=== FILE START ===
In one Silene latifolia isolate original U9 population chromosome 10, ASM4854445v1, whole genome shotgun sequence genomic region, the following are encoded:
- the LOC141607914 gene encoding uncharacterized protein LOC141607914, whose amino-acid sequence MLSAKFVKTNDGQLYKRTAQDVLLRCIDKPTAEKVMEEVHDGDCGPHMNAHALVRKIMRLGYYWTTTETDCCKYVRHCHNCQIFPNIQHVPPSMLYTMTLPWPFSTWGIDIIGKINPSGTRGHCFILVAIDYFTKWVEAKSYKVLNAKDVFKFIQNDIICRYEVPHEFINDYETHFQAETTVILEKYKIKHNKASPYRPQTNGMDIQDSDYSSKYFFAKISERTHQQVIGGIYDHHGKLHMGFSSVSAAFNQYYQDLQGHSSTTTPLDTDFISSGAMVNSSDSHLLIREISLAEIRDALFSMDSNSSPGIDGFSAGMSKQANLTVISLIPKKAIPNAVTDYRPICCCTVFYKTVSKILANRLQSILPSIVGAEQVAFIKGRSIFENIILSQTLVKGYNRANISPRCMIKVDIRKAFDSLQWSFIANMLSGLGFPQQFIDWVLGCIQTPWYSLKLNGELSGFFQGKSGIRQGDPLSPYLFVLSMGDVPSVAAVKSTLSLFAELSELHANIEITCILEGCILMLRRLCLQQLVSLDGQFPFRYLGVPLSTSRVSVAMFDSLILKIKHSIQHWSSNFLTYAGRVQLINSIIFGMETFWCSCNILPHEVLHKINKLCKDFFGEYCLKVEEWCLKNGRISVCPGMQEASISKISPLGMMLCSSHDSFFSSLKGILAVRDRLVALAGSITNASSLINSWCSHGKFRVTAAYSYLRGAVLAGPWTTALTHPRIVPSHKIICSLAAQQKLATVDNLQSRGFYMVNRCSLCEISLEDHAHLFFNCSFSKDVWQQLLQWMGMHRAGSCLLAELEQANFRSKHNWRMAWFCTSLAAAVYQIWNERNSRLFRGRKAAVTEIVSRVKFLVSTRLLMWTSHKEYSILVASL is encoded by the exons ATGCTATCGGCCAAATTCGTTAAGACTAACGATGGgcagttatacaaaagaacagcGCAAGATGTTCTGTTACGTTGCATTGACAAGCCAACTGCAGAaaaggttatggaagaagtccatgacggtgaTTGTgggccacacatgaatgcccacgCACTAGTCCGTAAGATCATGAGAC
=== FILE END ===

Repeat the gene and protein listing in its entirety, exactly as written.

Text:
In one Silene latifolia isolate original U9 population chromosome 10, ASM4854445v1, whole genome shotgun sequence genomic region, the following are encoded:
- the LOC141607914 gene encoding uncharacterized protein LOC141607914, whose amino-acid sequence MLSAKFVKTNDGQLYKRTAQDVLLRCIDKPTAEKVMEEVHDGDCGPHMNAHALVRKIMRLGYYWTTTETDCCKYVRHCHNCQIFPNIQHVPPSMLYTMTLPWPFSTWGIDIIGKINPSGTRGHCFILVAIDYFTKWVEAKSYKVLNAKDVFKFIQNDIICRYEVPHEFINDYETHFQAETTVILEKYKIKHNKASPYRPQTNGMDIQDSDYSSKYFFAKISERTHQQVIGGIYDHHGKLHMGFSSVSAAFNQYYQDLQGHSSTTTPLDTDFISSGAMVNSSDSHLLIREISLAEIRDALFSMDSNSSPGIDGFSAGMSKQANLTVISLIPKKAIPNAVTDYRPICCCTVFYKTVSKILANRLQSILPSIVGAEQVAFIKGRSIFENIILSQTLVKGYNRANISPRCMIKVDIRKAFDSLQWSFIANMLSGLGFPQQFIDWVLGCIQTPWYSLKLNGELSGFFQGKSGIRQGDPLSPYLFVLSMGDVPSVAAVKSTLSLFAELSELHANIEITCILEGCILMLRRLCLQQLVSLDGQFPFRYLGVPLSTSRVSVAMFDSLILKIKHSIQHWSSNFLTYAGRVQLINSIIFGMETFWCSCNILPHEVLHKINKLCKDFFGEYCLKVEEWCLKNGRISVCPGMQEASISKISPLGMMLCSSHDSFFSSLKGILAVRDRLVALAGSITNASSLINSWCSHGKFRVTAAYSYLRGAVLAGPWTTALTHPRIVPSHKIICSLAAQQKLATVDNLQSRGFYMVNRCSLCEISLEDHAHLFFNCSFSKDVWQQLLQWMGMHRAGSCLLAELEQANFRSKHNWRMAWFCTSLAAAVYQIWNERNSRLFRGRKAAVTEIVSRVKFLVSTRLLMWTSHKEYSILVASL is encoded by the exons ATGCTATCGGCCAAATTCGTTAAGACTAACGATGGgcagttatacaaaagaacagcGCAAGATGTTCTGTTACGTTGCATTGACAAGCCAACTGCAGAaaaggttatggaagaagtccatgacggtgaTTGTgggccacacatgaatgcccacgCACTAGTCCGTAAGATCATGAGAC